But you read my last entry, so you know what I did: I hit the Internet. Most of the hits expounded on the value of friendships at work, with a few claiming that AI will undermine workplace friendships. About halfway down the page, I found this article from Capterra. Their study in 2022 indicated that relationships with co-workers are the least important factor in job satisfaction. They site high turnover and remote/hybrid work schedules as the catalyst for this change.
I believe it’s important to get along with our co-workers, and work certainly is more pleasant and rewarding when you do. I do try to get along with my coworkers, but friendships will flow as they will in the rest of the world and the fact is that some people connect better than others. Some types attract, some repel, and one thing you learn in the workplace is how to navigate those personality polarities with grace (hopefully). Likewise, there’s plenty of advice to “network” and build professional connections to get ahead. The problem is, how deep are these connections? Are they really your friends, or a means to an end? I suppose it depends on the value you put on friendship: is it based on shared interests, or what you can do for one another to achieve personal goals?
I can attest to constant work turnover affecting workplace friendships. I’m one of those rare types who have stuck with the same career across two agencies for over 25 years. I had two bosses at the first agency I started with in 1998, and the reason for that change was that I transferred from a part-time position to a full time position in 1999. From 1999 – 2010, I had the same boss. I’ve had seven bosses at the agency I’ve been at since 2010. Retirements, reorganizations, and job advancements have led to frequent changes. This is reflective of what’s been happening in the world at large, which has seen increased retirements and job changes since the pandemic (mostly people leaving for hybrid or work-from-home opportunities). I understand why people are leery of investing too much in colleagues who might only stay for a year or two. But you learn even from short relationships, and it’s wisdom you take into the rest of your life.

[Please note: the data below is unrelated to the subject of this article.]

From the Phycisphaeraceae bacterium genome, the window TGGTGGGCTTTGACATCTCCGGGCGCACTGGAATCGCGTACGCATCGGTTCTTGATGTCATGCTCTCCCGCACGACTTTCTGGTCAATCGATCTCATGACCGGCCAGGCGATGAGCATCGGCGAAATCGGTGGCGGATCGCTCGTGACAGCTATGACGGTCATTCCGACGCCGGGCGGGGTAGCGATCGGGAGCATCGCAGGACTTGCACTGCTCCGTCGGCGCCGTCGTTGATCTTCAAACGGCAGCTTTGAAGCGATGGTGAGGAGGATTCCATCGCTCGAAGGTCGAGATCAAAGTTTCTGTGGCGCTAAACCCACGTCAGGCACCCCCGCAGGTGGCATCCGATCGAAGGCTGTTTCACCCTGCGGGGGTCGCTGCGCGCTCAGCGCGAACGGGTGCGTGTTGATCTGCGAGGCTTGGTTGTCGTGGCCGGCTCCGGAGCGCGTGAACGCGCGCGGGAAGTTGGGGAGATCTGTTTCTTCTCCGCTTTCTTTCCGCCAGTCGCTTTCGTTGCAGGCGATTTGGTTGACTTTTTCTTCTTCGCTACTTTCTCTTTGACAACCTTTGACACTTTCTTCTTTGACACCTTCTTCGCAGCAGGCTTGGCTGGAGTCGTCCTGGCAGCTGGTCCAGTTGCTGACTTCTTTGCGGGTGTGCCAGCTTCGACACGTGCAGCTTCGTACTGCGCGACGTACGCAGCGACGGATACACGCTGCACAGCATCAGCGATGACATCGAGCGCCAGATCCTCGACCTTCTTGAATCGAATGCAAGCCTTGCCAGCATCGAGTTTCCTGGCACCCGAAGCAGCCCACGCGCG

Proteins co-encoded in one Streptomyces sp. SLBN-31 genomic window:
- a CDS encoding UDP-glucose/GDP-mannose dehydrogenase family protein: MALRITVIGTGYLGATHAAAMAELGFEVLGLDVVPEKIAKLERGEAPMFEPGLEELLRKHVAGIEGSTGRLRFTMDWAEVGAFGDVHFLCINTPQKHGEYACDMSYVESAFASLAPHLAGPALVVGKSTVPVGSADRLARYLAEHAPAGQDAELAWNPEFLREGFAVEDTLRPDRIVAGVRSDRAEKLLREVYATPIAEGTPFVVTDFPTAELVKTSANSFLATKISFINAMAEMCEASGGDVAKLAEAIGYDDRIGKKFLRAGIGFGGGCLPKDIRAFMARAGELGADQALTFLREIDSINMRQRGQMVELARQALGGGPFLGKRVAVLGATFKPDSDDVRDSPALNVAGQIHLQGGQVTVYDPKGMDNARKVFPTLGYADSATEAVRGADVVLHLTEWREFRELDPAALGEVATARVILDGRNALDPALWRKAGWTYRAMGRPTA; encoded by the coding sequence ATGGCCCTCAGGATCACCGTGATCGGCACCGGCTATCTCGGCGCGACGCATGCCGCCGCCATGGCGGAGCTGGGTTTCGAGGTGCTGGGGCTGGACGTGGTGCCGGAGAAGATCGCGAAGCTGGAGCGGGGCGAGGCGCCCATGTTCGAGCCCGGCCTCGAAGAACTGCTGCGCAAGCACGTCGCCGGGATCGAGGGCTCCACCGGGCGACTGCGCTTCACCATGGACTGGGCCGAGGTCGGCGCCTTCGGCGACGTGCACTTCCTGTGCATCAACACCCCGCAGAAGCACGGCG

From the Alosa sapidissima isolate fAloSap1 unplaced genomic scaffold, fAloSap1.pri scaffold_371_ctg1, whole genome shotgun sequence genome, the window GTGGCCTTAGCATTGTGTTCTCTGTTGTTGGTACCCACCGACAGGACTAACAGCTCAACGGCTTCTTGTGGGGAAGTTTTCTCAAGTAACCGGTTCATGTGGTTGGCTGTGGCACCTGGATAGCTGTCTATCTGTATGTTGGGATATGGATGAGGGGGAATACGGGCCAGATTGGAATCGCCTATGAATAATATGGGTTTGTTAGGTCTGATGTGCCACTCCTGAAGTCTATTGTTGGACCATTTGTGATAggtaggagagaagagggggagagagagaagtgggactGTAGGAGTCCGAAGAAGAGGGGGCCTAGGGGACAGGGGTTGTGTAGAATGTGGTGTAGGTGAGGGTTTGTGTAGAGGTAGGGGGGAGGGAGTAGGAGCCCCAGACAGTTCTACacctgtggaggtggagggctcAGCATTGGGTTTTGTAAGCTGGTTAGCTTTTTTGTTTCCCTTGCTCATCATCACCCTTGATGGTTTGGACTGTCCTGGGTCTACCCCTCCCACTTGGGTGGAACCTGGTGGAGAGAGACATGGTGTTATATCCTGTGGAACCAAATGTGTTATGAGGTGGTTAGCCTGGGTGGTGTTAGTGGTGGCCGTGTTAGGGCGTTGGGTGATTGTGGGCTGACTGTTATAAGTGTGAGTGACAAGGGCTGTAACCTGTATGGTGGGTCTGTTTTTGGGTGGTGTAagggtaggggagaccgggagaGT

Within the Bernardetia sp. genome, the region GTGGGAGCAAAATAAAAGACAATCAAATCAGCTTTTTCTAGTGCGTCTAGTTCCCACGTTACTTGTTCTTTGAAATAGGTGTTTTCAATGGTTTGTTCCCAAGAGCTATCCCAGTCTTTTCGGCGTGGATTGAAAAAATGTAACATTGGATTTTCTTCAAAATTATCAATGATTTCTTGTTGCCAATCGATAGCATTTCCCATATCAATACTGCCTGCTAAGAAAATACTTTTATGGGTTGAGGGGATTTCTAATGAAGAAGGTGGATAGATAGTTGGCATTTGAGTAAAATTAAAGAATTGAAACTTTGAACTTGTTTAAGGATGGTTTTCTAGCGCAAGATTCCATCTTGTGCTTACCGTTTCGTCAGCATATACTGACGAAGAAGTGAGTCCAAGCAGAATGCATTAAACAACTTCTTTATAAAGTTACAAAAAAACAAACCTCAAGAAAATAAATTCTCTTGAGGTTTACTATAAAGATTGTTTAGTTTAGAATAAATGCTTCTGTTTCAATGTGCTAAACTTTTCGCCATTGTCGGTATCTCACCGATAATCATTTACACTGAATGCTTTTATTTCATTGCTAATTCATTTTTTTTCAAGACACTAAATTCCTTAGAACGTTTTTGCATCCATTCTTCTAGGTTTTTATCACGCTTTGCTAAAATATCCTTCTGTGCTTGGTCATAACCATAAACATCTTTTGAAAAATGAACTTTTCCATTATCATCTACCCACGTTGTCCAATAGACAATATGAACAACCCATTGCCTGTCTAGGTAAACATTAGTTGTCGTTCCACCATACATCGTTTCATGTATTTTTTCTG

My experience with remote work was limited to one year in 2020-21 and included the extenuating circumstances of my Dad’s passing, so re-integrating to the office was a challenge for me. Working from home was nice (parrots are interesting colleagues) but there were times that it got lonely and I felt isolated. But there were other times when I was in a crappy mood or just “off,” and I was glad that others weren’t subjected to my funky mood. As with all things, it was trade offs.
It will be interesting to see if future research confirms that the friendship trends in the workplace are shifting. No doubt, the pandemic did have an influence, and time will tell if it sticks or levels out. I’m not changing my personal practices, but it matters to keep my writing realistic, especially since I write sci-fi, which is future focused. Work friendships aren’t a factor in Singularity, but they have been for past novels, and I’m sure it will be in the future.
Speaking of Singularity, rewrites are in progress. I’ve completed work on 15 chapters this week and I’m pleased with how the changes are improving the story. I’m making good, steady progress, and I enjoy working on it. This is a fascinating world that I love spending time in.
That’s all today. Have a Happy Friday and a wonderful weekend.